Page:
A few years ago Allan and I took a midwinter vacation to the southwest. We wanted mainly to see the red rock area of Sedona, but I also wanted to visit Sante Fe and the Georgia O’Keefe Museum. Since there would be some driving involved, a friend suggested listening to some audio books to pass the time. In particular she recommended the Navajo mysteries by Tony Hillerman that take place in the area we would be visiting. While these stories wouldn’t have been my first choice, it was wonderful to hear the descriptions from the text and look out the window to see nearly the same thing. It was a little like living in a picture book. The characters I met in those books helped me to more deeply understand life in that area.
Something similar happened while I was visiting Kill Devil Hills, NC this past spring. I started reading The Wright Brothers by David McCullough, and immediately I felt an appreciation of that place where so much happened years before and where I now stood.
Last week while visiting Chautauqua Lake in New York, my friend suggested I read Clear Skies, Blue Water, written by her friend and fellow resident, Beth Peyton. This memoir is a celebration of the power of place and community to heal and restore. I’m glad I started the book while I was there and able to see first-hand the lake she loves and read about the people who touched her life in such a special way. It helped me feel so much more as I read.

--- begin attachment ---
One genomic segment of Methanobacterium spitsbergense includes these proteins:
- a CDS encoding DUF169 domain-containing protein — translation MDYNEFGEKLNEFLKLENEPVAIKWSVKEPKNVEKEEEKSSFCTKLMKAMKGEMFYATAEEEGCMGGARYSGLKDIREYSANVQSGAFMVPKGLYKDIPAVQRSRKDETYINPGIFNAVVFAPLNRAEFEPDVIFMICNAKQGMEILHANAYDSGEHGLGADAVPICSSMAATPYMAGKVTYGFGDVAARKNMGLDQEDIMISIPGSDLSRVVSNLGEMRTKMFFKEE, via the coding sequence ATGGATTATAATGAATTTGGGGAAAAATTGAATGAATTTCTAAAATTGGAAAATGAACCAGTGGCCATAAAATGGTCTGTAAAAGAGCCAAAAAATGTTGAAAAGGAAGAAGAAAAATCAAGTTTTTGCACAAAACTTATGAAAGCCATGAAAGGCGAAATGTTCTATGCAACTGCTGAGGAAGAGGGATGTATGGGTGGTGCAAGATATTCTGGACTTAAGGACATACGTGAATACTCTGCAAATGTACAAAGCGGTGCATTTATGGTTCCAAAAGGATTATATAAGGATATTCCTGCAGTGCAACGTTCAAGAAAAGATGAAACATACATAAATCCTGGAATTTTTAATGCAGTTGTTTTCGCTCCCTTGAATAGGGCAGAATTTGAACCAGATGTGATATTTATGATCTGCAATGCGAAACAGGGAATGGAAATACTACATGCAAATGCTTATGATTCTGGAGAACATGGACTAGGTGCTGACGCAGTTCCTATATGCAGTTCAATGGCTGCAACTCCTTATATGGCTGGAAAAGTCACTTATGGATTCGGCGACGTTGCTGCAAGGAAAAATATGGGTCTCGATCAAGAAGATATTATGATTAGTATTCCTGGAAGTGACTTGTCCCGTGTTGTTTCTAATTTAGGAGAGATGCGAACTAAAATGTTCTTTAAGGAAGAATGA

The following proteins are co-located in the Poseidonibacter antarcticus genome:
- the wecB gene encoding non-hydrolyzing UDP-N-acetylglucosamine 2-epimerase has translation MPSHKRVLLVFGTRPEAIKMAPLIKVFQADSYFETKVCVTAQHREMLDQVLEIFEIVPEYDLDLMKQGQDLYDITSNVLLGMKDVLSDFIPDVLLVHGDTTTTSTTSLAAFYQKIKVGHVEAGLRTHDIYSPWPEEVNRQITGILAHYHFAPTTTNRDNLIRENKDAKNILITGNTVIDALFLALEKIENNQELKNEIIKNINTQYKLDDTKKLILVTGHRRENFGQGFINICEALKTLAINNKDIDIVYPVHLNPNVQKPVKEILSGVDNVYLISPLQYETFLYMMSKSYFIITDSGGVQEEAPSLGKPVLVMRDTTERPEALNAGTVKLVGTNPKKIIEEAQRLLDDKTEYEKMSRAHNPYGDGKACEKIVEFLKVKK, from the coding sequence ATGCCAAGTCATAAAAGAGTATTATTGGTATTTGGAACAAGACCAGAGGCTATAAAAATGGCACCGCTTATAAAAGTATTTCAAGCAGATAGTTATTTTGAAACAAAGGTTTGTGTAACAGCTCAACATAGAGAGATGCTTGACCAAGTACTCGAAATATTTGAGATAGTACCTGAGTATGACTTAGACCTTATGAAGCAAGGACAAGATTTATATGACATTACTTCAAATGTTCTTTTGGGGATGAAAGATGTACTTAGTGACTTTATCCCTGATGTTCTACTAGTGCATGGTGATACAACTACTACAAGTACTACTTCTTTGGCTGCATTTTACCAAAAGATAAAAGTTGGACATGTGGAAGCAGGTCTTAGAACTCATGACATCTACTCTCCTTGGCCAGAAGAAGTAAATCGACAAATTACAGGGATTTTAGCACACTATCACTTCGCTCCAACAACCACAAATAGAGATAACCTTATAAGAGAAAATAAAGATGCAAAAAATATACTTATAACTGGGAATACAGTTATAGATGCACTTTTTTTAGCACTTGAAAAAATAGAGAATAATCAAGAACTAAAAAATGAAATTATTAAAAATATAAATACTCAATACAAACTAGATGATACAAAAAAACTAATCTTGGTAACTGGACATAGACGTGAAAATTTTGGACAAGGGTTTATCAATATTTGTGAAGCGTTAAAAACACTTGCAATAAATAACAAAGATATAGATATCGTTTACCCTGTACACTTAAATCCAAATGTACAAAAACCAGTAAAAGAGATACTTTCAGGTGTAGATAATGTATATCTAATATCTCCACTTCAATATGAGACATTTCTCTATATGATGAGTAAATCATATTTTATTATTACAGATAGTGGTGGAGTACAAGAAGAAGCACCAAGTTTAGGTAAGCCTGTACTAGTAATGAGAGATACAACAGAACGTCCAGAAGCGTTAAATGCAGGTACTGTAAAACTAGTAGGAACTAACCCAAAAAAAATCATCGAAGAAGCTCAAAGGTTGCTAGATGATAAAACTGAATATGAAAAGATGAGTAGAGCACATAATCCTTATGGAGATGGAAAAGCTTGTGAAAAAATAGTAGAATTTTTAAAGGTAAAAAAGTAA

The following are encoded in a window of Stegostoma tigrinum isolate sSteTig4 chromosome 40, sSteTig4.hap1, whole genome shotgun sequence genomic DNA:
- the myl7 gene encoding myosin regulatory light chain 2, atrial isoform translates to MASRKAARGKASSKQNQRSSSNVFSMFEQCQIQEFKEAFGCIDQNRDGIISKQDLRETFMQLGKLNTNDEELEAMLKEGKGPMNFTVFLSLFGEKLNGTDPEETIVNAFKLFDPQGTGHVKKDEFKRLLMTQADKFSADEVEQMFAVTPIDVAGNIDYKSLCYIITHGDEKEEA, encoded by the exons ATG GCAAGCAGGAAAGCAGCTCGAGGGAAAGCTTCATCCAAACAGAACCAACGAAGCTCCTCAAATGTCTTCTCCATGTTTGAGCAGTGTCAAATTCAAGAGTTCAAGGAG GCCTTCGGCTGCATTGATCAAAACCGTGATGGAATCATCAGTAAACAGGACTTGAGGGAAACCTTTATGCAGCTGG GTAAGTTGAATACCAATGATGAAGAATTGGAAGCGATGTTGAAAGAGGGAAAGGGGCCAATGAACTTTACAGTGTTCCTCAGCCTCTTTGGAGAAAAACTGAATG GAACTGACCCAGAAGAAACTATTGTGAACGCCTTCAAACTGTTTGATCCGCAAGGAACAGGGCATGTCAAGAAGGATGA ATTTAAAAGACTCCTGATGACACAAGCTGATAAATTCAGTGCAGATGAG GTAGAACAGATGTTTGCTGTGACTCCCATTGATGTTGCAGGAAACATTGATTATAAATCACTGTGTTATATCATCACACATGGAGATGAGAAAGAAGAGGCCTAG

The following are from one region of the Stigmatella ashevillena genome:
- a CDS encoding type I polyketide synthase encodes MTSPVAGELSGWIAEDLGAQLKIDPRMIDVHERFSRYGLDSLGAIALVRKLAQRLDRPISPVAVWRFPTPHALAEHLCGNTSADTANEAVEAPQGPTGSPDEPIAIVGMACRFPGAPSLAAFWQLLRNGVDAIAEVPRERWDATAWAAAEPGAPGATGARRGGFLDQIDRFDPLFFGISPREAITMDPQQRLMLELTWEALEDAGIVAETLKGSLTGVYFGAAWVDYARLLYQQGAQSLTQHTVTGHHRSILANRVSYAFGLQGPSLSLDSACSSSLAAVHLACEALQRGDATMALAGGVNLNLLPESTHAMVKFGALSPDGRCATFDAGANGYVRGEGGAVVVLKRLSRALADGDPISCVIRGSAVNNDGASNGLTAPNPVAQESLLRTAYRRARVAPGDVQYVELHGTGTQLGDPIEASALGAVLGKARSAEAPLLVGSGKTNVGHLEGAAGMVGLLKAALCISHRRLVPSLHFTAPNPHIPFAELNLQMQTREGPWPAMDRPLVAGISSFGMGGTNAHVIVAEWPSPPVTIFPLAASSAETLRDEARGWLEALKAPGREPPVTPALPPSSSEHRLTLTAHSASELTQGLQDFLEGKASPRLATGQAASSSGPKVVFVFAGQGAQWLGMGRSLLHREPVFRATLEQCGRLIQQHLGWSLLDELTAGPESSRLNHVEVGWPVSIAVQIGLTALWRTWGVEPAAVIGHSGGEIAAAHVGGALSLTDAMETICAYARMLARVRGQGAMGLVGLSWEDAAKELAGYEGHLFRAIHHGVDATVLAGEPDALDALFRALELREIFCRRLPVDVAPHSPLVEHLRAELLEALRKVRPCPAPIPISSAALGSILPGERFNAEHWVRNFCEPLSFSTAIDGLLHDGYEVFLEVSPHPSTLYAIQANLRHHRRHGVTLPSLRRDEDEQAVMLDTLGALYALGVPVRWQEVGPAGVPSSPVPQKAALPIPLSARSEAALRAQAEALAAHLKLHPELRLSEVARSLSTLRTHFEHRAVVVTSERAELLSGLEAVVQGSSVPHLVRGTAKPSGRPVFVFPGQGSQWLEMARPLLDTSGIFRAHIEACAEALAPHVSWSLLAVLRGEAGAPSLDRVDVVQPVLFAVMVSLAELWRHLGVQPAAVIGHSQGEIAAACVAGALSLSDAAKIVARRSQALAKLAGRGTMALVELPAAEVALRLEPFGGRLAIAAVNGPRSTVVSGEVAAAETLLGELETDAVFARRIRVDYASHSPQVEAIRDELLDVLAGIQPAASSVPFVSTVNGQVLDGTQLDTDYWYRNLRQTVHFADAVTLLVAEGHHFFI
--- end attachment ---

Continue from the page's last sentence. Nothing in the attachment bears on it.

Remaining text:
Sometimes we are drawn to read about places we are preparing to visit, or have visited. But the experience of reading about a place while you are there, perhaps for the first time, is powerful for me. While well shaped characters and an interesting plot are important to any story, an author’s ability to develop that sense of place is equally essential. I think this is something to keep in mind as we work with our young writers.